The Advent season is upon us, the season of waiting and preparing our hearts for the arrival of the Christ child. Waiting is hard. When I was a child, I enjoyed the Ramona and Beezus books by Beverly Cleary. In one book, Ramona starts school for the very first time. She is fidgety and full of questions and wants to be busy. Finally, the teacher shows her to a seat and tells her, “Wait here for the present.” In other words, wait here for now. But that’s not what Ramona hears at all. She hears, “Wait here for the present, the gift.”
Often that’s how we spend Advent. We do our best to sit quietly in a chair, or a pew, to still our hearts and our minds and our fidgety bodies, and wait for the gift of the Christ child. Don’t get me wrong, quiet, contemplative waiting is an essential part of the Advent season, especially in our achievement-based, instant-gratification culture. Slowing down and waiting is both a gift and a spiritual discipline.
But Advent can and should have active components as well. And our active waiting, if we fully embrace it, can be risky and even costly. In most of our churches, we light candles in our Advent wreaths each week; usually one each for hope, peace, joy, and love. What if we could commit to getting serious, as individuals and families of faith, about embodying each of these themes? What if we allowed God to build these qualities into our lives and transform us and our churches (love, joy, and peace are part of the fruit of the Spirit after all)?
What might it look like to embody hope and help it flourish in our communities? As a result of the perfect storm of COVID, social unrest, contentious election seasons, disrupted supply chains, and wars around the globe, many people in our churches and in our neighborhoods have lost loved ones, health, jobs, housing, and hope. While providing holiday meals and gifts for struggling families is important and worthwhile, and providing winter shelter for the homeless is essential, these practices meet only short-term, immediate needs. How might God be calling us to address the systemic issues that perpetuate the generational cycles of poverty and despair? How can we embody the gift of the Christ child to bring lasting hope?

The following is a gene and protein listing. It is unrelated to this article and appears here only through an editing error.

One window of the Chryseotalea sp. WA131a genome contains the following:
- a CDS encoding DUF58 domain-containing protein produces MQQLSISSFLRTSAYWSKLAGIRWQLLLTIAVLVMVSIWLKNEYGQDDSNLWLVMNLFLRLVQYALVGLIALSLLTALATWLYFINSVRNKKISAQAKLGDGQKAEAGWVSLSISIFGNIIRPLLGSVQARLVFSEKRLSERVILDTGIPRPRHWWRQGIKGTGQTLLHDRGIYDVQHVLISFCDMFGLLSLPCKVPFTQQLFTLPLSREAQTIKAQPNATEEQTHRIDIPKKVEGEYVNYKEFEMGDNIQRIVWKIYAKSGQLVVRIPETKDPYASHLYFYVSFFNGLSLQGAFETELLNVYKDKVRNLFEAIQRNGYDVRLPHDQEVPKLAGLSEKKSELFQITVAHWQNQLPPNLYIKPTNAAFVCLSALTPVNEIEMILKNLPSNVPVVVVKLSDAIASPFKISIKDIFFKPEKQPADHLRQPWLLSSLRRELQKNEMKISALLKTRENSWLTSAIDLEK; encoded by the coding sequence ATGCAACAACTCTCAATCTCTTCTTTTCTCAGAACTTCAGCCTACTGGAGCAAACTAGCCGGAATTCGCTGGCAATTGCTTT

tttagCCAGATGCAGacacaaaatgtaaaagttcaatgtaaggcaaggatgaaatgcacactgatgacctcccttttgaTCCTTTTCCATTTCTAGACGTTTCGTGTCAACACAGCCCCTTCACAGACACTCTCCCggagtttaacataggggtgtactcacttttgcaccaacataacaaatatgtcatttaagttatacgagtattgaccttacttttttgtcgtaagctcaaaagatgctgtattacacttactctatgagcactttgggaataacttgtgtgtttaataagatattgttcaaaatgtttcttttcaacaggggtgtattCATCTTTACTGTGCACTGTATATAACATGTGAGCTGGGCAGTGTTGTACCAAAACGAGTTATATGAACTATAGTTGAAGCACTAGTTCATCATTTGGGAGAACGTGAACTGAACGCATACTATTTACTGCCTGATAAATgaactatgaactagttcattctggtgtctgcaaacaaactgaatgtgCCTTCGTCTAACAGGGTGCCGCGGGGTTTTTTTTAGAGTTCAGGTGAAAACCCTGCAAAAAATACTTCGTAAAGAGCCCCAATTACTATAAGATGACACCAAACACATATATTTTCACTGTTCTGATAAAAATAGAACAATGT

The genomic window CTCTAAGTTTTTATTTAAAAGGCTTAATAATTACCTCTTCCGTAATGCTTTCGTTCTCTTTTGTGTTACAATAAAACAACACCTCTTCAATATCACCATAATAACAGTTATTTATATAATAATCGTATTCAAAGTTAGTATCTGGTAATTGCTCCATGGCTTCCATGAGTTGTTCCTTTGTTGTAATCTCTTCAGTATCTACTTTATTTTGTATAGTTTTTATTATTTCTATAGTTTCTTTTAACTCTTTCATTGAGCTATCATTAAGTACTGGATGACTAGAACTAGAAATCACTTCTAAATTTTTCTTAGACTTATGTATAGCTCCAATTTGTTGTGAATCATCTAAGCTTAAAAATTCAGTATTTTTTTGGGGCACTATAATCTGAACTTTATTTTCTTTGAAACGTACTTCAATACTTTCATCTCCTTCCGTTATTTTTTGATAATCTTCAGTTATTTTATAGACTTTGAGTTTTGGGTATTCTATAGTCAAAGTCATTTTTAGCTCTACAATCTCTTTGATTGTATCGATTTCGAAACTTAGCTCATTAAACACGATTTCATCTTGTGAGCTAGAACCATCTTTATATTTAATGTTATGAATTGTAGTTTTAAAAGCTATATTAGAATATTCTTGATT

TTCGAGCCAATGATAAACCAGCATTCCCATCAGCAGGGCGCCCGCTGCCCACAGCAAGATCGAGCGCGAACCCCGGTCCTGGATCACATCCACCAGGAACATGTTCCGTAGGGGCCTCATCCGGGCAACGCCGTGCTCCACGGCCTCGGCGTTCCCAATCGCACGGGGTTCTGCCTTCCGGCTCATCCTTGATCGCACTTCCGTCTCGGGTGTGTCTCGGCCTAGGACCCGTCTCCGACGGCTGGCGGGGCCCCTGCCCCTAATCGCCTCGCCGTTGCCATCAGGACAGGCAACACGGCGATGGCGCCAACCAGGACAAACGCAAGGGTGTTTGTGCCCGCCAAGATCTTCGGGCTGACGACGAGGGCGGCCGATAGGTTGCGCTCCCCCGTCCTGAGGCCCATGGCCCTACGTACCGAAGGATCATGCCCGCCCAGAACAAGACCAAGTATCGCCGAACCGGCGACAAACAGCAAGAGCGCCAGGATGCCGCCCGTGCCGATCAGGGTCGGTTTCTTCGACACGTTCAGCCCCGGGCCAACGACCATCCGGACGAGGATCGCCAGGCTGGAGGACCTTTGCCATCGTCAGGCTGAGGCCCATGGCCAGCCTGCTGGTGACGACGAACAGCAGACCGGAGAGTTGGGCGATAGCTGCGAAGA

Peace is often elusive in our personal lives and in our larger world. Peace in our personal lives begins with a growing relationship with Immanuel, God with us. Putting our faith and trust in One greater than ourselves can help us release our pain and anxiety and rest in the arms of the One who loves us. Advent is the perfect time to encourage our church members to invite others to know and understand the love of God. We are also called to work for peace in the communal and global sense. How do we speak truth to power and work for the equality and justice that will allow peace to flourish in our world? Are we willing to take these risky and potentially costly stands as individuals and congregations?
Embodying peace and hope and working diligently for them at all levels are two tangible ways that we can be God’s hands and feet, bringing love and joy to our hurting world. Advent is a good time to remember that all people are made in God’s image – -those we call friends and those we might call enemies. As we live in the in-between time of already but not yet, how might God be calling us to love deeply and authentically? How can we help others know the joy of being loved and valued by God and by God’s people? How can we wait both quietly and actively this Advent season?